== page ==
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1930 – Ornette Coleman born.  American saxophonist, violinist, trumpeter and composer. He was one of the major innovators of the free jazz movement of the 1960s

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1942 – John Cale born.  Welsh musician, composer, singer-songwriter and record producer who was a founding member of The Velvet Underground.

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1994 – Charles Bukowski died. American poet, novelist and short story writer. His writing was influenced by the social, cultural and economic ambience of his home city of Los Angeles.  It is marked by an emphasis on the ordinary lives of poor Americans, the act of writing, alcohol, relationships with women and the drudgery of work.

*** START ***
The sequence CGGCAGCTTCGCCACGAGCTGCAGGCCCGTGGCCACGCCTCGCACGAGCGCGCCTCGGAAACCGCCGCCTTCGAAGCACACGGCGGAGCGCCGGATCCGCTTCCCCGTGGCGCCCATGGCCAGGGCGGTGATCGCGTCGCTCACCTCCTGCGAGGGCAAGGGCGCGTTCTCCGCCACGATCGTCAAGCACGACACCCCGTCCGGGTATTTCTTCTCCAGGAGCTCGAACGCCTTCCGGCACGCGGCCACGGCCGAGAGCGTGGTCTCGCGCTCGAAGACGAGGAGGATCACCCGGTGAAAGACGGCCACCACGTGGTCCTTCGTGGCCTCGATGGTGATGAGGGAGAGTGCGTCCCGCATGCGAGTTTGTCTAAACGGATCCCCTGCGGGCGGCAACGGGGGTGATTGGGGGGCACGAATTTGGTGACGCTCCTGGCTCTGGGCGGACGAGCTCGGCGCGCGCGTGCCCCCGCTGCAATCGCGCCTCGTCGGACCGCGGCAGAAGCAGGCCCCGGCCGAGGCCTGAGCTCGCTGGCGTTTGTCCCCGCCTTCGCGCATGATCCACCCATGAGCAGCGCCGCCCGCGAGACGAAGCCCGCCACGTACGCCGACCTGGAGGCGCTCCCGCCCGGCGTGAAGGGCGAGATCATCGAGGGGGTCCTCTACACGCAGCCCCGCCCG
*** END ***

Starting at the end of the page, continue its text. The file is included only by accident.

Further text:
Bukowski wrote thousands of poems, hundreds of short stories and six novels, eventually publishing over sixty books. In 1986 Time called Bukowski a “laureate of American lowlife“.

Regarding Bukowski’s enduring popular appeal, Adam Kirsch of The New Yorker wrote, “the secret of Bukowski’s appeal. . . [is that] he combines the confessional poet’s promise of intimacy with the larger-than-life aplomb of a pulp-fiction hero.”